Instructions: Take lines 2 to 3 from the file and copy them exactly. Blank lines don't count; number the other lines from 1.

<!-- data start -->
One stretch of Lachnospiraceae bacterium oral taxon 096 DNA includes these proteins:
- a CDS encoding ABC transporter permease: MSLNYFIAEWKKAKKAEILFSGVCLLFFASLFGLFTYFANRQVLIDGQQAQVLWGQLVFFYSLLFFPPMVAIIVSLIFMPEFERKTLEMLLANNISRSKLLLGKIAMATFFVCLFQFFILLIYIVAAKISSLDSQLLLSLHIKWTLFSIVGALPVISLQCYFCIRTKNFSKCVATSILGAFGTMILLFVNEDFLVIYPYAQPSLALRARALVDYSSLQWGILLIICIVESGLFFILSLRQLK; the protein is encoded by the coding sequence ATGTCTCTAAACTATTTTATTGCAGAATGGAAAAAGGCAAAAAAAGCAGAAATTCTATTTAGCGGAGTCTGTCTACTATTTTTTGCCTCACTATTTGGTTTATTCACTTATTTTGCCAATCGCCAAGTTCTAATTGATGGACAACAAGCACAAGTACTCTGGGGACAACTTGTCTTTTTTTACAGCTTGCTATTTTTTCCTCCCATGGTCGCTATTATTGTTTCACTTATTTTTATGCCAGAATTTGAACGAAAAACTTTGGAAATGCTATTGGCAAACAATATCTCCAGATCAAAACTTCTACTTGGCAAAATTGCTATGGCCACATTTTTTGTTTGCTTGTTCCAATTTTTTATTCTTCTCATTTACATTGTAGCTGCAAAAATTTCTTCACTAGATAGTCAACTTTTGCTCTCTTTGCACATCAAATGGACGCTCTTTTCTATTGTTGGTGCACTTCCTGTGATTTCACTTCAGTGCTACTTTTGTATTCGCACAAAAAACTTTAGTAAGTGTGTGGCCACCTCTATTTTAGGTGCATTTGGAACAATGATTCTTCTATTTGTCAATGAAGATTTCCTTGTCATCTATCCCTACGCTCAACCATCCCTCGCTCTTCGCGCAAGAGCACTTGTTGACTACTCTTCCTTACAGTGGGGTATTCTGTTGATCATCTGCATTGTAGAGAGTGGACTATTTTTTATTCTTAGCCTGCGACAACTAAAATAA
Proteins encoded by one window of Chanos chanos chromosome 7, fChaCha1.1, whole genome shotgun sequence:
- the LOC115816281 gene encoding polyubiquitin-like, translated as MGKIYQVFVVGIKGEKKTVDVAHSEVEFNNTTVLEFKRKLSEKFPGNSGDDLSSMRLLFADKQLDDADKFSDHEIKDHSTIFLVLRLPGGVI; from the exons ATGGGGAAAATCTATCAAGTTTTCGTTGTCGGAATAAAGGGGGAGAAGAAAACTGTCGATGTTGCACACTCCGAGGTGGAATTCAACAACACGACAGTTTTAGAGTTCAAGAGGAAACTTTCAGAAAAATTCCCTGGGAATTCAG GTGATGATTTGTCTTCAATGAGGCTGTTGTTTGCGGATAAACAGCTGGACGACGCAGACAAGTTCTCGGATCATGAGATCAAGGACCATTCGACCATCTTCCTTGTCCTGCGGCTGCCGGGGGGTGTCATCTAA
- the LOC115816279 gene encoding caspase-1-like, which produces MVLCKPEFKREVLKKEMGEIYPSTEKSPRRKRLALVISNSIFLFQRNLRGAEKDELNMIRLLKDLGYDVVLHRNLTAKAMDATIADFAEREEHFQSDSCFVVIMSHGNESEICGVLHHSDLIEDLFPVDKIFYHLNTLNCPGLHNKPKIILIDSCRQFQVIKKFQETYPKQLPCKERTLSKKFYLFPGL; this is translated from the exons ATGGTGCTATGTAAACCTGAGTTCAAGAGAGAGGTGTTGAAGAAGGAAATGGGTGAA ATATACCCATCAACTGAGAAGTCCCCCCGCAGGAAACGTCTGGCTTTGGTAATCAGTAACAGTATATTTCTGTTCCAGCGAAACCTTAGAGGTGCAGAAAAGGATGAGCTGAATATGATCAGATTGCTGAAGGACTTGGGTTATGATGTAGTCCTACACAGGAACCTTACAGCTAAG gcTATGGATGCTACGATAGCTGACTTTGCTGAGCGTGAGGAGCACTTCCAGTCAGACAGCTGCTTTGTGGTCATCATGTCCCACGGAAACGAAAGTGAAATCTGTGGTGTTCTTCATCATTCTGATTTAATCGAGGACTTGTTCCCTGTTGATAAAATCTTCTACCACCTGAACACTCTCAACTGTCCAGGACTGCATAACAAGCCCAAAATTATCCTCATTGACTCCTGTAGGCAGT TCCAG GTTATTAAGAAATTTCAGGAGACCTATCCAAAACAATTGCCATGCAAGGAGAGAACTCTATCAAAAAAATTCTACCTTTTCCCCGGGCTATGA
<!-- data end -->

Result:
- a CDS encoding ABC transporter permease: MSLNYFIAEWKKAKKAEILFSGVCLLFFASLFGLFTYFANRQVLIDGQQAQVLWGQLVFFYSLLFFPPMVAIIVSLIFMPEFERKTLEMLLANNISRSKLLLGKIAMATFFVCLFQFFILLIYIVAAKISSLDSQLLLSLHIKWTLFSIVGALPVISLQCYFCIRTKNFSKCVATSILGAFGTMILLFVNEDFLVIYPYAQPSLALRARALVDYSSLQWGILLIICIVESGLFFILSLRQLK; the protein is encoded by the coding sequence ATGTCTCTAAACTATTTTATTGCAGAATGGAAAAAGGCAAAAAAAGCAGAAATTCTATTTAGCGGAGTCTGTCTACTATTTTTTGCCTCACTATTTGGTTTATTCACTTATTTTGCCAATCGCCAAGTTCTAATTGATGGACAACAAGCACAAGTACTCTGGGGACAACTTGTCTTTTTTTACAGCTTGCTATTTTTTCCTCCCATGGTCGCTATTATTGTTTCACTTATTTTTATGCCAGAATTTGAACGAAAAACTTTGGAAATGCTATTGGCAAACAATATCTCCAGATCAAAACTTCTACTTGGCAAAATTGCTATGGCCACATTTTTTGTTTGCTTGTTCCAATTTTTTATTCTTCTCATTTACATTGTAGCTGCAAAAATTTCTTCACTAGATAGTCAACTTTTGCTCTCTTTGCACATCAAATGGACGCTCTTTTCTATTGTTGGTGCACTTCCTGTGATTTCACTTCAGTGCTACTTTTGTATTCGCACAAAAAACTTTAGTAAGTGTGTGGCCACCTCTATTTTAGGTGCATTTGGAACAATGATTCTTCTATTTGTCAATGAAGATTTCCTTGTCATCTATCCCTACGCTCAACCATCCCTCGCTCTTCGCGCAAGAGCACTTGTTGACTACTCTTCCTTACAGTGGGGTATTCTGTTGATCATCTGCATTGTAGAGAGTGGACTATTTTTTATTCTTAGCCTGCGACAACTAAAATAA
Proteins encoded by one window of Chanos chanos chromosome 7, fChaCha1.1, whole genome shotgun sequence: